Fourth,  among ourselves,  and probably in a deeply-classified information scenario,  we must address exactly how we will utterly destroy that regime from a standoff distance,  both “right now”,  and within the next year or so.  There will be no invasion (not even temporarily),  no occupation.  It is best to do this without even sending manned aircraft. 

We do this with standoff weapons,  and preferably not ICBM’s,  which could be mistaken for an attack on China.  Tactical (not strategic) weapon trajectories are an imperative here.

The goal is to suddenly destroy the entire governmental complex in Pyongyang,  in a completely-surprise attack,  at a time we choose,  not just an immediate knee-jerk response.  The hope is to catch Kim Jong Un and his top staff there,  and kill them all in the sudden utter destruction of that complex.  If we miss him,  then we target other installations where he might be,  in a similar fashion.  We keep up the strikes until we get him,  no matter how long it takes.  Then we quit.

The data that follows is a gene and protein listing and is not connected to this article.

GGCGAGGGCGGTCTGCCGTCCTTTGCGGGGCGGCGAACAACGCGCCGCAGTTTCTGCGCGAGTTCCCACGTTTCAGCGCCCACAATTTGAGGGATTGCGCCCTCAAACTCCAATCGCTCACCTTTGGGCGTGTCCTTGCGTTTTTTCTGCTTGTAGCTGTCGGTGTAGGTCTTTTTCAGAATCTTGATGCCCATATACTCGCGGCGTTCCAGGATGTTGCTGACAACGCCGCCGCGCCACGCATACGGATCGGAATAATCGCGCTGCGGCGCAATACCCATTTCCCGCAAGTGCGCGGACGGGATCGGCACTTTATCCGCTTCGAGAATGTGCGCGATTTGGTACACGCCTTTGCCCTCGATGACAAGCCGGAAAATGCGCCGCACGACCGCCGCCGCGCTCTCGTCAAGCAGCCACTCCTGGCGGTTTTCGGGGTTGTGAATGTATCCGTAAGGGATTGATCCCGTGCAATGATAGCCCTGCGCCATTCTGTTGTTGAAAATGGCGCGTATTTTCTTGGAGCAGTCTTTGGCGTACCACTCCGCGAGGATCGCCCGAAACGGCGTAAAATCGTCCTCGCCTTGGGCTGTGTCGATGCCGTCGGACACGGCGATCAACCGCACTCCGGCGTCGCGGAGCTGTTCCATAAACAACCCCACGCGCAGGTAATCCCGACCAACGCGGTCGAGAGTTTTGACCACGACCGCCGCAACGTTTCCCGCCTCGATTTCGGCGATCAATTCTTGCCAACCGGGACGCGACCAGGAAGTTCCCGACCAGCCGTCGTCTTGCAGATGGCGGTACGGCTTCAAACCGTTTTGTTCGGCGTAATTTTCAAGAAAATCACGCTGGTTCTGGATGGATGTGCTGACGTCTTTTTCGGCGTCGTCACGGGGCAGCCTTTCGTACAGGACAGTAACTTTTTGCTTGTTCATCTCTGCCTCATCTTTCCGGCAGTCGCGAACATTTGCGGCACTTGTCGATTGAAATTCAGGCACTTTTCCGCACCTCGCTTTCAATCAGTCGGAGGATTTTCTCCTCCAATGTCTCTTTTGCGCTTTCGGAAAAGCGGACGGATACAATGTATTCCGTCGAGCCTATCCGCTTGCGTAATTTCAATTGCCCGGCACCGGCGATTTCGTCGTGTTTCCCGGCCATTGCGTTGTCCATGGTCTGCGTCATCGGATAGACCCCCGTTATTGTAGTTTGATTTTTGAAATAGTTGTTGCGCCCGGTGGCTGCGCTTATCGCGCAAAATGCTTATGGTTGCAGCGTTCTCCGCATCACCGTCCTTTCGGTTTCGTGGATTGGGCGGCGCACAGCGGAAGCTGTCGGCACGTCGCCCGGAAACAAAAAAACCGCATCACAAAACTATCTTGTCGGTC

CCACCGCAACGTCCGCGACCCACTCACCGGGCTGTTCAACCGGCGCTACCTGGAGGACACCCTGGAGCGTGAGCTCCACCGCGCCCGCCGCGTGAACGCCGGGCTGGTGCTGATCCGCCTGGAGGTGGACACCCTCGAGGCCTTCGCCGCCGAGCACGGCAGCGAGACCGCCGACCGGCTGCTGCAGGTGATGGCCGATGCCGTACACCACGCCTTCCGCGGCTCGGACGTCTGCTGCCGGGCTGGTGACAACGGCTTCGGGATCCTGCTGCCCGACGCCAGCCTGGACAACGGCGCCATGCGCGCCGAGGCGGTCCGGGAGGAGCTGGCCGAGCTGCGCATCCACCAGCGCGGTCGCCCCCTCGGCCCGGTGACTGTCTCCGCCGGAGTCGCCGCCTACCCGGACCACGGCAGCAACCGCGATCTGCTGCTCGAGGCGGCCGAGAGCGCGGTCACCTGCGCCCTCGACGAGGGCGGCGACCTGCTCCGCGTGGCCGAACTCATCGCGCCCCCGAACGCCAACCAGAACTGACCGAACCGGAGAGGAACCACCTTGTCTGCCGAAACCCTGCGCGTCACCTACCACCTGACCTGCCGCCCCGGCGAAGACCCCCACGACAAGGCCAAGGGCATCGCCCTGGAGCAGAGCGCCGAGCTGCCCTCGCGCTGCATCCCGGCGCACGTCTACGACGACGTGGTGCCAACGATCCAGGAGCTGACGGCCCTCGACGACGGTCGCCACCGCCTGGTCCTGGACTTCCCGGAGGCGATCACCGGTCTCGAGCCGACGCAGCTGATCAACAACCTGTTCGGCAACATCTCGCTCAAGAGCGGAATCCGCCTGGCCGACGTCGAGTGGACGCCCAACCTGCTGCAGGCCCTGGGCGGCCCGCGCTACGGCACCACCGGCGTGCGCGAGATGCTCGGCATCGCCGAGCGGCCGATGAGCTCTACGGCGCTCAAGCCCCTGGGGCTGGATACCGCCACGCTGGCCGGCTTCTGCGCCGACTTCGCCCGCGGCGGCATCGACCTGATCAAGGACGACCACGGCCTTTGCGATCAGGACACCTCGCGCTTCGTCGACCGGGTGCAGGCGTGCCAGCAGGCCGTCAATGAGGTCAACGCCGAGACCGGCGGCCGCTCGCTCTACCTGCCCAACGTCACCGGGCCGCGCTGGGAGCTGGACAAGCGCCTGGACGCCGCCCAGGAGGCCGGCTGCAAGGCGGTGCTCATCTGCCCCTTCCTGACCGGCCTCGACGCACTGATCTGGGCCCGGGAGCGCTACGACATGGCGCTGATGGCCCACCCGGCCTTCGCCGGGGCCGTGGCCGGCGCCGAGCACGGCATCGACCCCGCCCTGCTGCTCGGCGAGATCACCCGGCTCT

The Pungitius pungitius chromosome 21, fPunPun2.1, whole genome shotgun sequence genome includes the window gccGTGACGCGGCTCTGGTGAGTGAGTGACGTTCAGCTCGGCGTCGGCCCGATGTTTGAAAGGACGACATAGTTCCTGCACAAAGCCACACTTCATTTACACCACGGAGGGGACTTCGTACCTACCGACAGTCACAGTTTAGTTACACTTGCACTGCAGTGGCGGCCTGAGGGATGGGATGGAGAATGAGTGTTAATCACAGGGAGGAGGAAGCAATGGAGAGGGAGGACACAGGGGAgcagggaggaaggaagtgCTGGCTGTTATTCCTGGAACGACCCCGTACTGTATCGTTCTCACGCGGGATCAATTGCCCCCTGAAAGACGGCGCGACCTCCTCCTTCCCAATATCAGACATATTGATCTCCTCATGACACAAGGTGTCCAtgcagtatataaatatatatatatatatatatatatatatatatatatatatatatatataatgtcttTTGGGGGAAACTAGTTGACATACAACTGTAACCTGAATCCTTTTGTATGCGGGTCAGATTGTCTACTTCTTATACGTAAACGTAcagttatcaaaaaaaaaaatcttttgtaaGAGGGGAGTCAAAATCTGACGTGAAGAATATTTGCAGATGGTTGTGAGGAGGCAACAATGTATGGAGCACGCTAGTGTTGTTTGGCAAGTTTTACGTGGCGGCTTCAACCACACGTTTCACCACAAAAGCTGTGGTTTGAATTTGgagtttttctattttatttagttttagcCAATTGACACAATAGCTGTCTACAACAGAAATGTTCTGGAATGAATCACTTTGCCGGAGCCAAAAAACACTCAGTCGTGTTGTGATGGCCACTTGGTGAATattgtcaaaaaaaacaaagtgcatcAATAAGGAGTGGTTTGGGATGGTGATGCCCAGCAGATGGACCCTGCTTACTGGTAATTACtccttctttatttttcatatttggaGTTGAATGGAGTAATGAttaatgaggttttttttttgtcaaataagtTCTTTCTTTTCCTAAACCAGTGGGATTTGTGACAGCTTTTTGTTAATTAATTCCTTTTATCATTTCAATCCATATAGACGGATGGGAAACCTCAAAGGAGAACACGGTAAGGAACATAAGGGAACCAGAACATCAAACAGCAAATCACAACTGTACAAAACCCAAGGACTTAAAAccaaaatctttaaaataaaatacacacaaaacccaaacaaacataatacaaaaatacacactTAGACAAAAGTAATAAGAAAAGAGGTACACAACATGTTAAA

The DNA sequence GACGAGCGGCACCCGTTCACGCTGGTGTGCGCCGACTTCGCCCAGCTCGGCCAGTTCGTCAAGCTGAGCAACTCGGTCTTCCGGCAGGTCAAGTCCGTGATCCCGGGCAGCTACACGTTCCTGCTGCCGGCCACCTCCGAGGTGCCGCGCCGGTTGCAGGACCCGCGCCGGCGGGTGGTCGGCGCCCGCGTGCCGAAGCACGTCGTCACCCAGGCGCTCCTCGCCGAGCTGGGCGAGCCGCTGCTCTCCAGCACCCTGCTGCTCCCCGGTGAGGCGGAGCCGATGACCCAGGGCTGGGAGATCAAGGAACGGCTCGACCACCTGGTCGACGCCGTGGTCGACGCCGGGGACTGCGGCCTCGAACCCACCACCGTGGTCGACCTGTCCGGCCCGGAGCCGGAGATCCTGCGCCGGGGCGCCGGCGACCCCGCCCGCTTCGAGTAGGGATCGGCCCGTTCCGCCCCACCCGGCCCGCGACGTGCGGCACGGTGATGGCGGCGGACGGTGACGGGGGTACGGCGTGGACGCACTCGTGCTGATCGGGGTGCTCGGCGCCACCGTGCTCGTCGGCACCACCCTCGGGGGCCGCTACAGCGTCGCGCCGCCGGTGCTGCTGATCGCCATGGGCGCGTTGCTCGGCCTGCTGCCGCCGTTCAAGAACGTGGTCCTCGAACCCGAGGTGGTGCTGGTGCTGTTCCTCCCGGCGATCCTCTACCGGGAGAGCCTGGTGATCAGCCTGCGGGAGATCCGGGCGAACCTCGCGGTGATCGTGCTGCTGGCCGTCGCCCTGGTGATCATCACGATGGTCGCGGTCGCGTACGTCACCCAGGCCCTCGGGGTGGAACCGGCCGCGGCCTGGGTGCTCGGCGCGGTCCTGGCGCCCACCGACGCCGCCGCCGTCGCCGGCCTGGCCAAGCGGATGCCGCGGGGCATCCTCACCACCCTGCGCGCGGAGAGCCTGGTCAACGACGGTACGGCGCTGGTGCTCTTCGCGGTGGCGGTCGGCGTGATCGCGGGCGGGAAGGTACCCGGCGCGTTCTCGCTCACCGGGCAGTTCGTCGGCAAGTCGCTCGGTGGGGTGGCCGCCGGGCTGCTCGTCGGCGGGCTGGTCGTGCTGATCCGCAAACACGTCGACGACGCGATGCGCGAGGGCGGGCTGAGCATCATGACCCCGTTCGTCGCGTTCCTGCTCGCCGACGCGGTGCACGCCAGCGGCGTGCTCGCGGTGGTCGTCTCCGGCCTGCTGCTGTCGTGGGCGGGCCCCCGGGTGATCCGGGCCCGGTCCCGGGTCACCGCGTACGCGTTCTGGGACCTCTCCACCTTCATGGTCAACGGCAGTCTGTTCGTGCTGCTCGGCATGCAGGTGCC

A tactical missile with a nuclear warhead can do that job right now,  but with enormous civilian casualties and the destruction of much of the city.  That outcome would resemble Hiroshima and Nagasaki,  so it is imperative that they strike first,  no if’s,  and’s,  or but’s about that.  Such a weapon could be launched from Japan,  South Korea,  or a ship (or submarine) at sea close by.

However,  some sort of tactical missile might possibly be fitted with a deep-penetrating “bunker-buster” nuclear warhead.  It would likely be a larger tactical missile due to the weight of the Earth penetrator and the necessary speed at impact.